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Effects of exposure to ozone and water stress on the following season's growth of beech (Fagus sylvatica L.).

Research output: Contribution to journalJournal article


<mark>Journal publication date</mark>03/1994
<mark>Journal</mark>New Phytologist
Number of pages5
<mark>Original language</mark>English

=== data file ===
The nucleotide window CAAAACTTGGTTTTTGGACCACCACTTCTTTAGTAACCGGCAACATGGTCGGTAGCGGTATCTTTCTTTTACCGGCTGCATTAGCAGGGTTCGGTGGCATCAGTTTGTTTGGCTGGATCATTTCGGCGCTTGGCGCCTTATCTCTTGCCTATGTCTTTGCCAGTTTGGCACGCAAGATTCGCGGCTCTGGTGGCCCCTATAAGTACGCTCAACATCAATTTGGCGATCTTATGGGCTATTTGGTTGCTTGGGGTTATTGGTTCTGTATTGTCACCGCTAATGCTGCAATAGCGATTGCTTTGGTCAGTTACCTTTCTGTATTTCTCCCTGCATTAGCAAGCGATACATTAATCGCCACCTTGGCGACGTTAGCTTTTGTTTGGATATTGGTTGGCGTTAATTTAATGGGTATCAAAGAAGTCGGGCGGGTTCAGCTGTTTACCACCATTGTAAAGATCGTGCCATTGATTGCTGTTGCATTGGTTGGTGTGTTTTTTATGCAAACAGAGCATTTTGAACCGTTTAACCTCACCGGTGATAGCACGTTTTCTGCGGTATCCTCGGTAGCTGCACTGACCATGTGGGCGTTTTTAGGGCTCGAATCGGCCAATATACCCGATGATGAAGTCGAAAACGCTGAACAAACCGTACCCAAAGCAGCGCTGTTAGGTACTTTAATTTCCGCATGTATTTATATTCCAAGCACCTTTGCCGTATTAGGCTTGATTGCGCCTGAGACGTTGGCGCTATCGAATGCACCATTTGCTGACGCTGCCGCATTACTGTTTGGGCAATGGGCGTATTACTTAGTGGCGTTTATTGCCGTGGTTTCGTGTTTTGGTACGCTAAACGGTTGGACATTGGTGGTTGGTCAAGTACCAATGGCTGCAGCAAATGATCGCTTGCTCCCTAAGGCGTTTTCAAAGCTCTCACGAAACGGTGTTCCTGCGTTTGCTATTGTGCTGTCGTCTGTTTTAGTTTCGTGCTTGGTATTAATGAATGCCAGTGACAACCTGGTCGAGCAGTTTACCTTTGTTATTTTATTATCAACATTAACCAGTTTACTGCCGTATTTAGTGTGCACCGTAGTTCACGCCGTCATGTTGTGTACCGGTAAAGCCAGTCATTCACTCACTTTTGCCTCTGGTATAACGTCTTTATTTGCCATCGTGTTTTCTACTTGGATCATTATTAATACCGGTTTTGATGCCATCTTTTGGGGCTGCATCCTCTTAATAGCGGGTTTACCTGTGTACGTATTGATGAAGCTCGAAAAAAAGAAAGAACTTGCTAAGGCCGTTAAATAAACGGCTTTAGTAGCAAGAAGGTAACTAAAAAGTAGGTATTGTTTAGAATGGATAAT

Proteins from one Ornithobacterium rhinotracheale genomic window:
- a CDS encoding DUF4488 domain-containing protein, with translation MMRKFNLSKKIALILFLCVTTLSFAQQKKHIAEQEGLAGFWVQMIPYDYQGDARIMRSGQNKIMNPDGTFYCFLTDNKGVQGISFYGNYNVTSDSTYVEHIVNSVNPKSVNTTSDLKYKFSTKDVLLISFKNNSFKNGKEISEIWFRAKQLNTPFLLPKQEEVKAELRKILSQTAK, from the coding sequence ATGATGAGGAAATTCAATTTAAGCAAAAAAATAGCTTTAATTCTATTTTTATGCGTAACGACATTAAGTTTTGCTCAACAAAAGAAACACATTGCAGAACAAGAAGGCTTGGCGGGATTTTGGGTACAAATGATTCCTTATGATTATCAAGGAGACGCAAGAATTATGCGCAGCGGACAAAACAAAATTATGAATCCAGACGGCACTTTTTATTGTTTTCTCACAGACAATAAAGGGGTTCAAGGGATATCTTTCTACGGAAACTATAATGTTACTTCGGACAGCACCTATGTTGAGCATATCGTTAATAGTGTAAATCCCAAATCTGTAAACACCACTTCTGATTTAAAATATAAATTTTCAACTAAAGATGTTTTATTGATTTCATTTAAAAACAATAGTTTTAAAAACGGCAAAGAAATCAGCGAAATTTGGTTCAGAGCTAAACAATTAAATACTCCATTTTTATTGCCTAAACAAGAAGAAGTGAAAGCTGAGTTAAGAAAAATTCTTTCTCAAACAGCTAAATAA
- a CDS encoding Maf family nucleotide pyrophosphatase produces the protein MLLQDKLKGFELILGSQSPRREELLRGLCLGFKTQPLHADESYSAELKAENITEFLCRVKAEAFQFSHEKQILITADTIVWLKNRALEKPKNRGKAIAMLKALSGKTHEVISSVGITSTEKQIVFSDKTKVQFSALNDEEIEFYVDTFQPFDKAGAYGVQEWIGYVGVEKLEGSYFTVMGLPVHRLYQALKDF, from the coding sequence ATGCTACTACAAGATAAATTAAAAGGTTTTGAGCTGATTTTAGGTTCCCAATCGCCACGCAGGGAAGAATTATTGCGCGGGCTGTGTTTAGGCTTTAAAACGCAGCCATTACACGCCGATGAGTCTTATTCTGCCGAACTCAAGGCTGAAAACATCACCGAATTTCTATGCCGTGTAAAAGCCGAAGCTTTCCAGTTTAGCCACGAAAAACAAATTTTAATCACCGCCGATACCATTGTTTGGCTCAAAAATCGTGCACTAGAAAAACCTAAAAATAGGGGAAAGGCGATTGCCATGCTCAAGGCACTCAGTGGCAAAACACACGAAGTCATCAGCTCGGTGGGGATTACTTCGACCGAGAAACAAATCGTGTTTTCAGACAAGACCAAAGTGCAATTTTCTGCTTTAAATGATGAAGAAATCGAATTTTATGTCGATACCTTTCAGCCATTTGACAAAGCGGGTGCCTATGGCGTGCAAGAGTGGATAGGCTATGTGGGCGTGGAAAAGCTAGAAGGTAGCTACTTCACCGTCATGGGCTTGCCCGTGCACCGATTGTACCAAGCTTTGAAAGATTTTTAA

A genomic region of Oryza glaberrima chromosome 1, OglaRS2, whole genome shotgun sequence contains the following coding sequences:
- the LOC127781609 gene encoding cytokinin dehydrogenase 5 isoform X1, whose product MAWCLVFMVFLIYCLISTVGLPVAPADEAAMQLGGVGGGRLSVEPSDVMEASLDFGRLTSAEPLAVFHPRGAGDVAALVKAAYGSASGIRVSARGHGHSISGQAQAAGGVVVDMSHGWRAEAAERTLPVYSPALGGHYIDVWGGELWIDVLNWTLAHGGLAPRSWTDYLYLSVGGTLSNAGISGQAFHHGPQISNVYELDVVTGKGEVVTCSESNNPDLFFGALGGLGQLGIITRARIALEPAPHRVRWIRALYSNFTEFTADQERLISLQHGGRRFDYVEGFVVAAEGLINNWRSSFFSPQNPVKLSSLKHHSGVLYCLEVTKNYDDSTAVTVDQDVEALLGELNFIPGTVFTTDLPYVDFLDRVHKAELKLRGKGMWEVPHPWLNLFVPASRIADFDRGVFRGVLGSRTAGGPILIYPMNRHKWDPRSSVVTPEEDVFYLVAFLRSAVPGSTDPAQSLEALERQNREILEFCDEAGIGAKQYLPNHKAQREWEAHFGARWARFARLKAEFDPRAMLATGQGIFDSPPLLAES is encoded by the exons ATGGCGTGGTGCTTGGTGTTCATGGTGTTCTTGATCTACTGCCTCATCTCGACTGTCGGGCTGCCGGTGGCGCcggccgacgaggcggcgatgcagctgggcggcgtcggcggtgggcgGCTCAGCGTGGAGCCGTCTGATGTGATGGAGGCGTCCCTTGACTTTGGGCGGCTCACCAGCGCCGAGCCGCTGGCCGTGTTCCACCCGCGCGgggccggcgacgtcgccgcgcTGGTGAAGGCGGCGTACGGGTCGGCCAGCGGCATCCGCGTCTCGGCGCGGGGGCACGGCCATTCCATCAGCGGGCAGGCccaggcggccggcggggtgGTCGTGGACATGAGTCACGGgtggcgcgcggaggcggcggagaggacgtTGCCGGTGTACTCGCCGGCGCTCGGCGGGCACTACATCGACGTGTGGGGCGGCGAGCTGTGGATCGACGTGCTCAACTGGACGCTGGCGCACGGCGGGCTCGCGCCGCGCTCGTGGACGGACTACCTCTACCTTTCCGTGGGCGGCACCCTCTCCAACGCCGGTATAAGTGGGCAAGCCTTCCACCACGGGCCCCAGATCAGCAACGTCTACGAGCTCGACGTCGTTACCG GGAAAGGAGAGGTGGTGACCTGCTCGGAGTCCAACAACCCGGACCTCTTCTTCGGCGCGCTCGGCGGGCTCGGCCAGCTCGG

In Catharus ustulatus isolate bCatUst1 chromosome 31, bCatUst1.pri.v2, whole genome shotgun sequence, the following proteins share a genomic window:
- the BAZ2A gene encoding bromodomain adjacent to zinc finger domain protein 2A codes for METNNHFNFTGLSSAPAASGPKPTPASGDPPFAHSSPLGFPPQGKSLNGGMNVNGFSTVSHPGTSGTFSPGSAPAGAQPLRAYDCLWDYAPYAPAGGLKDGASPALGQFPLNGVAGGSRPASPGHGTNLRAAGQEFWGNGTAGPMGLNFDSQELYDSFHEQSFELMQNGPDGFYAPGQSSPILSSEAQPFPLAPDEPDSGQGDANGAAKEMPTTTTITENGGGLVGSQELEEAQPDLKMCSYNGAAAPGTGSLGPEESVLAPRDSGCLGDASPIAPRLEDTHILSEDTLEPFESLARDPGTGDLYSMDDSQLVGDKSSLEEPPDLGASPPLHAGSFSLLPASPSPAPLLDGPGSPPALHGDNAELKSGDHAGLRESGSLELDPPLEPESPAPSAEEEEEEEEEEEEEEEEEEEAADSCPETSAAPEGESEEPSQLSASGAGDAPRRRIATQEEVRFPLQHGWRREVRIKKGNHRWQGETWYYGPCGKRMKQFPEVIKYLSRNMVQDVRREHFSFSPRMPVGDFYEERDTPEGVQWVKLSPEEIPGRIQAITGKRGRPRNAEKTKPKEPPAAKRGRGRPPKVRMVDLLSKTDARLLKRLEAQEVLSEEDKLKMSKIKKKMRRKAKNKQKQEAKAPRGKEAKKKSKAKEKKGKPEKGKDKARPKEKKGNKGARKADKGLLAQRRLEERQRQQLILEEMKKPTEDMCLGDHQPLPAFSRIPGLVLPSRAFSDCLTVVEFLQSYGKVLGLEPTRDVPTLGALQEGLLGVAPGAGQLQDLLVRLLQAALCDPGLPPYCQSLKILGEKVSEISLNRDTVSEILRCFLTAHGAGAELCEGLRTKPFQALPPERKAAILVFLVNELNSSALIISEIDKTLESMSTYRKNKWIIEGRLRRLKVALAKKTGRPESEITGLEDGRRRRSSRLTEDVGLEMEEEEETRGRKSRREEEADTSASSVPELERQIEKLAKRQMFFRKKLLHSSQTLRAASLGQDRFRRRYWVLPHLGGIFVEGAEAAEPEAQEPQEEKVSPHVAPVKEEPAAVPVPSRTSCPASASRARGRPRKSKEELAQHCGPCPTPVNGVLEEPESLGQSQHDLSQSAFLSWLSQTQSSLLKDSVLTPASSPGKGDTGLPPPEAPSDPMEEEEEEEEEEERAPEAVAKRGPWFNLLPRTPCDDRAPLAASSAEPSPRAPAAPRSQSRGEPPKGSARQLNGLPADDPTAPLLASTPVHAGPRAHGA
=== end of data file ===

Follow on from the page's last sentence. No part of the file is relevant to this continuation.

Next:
Bud break and growth of beech trees were measured during the growing season of 1992. The trees had previously been exposed, through the growing season of 1991, to one of four treatments: (1) episodic ozone for 128 d, total dose = 46-3 ppm h; (2) air purified by filtration through Purified and charcoal; (3) ozone together with a period of water shortage: (4) filtered air with a period of water shortage. Despite uniform growth conditions during 1992. the previous water stress treatment caused bud break to begin slightly earlier, but the rates of shoot growth and the length of the first flush branches were reduced (40%). In well-watered plants ozone caused a reduced Tate of shoot growth during the first week after bud break. The total amount of growth during 1992 was shown to be reduced (36%) by the previous water stress treatment, In the case of the well-watered trees, exposure to ozone in the previous year reduced the amount of new growth by 17%, which was the result of reduced internal expansion. When ozone was combined with water stress, there was no further reduction in the amount of new growth, but there was a fall in the number of internodes relative to water-stressed plants grown in filtered air. Ozone and water stress applied singly reduced growth. A combination of the two stresses, however, caused no additional reduction in growth, but reduced the number of internodes. The possible implications of the aftereffects of these stresses are discussed in relation to reduced productivity and canopy structure.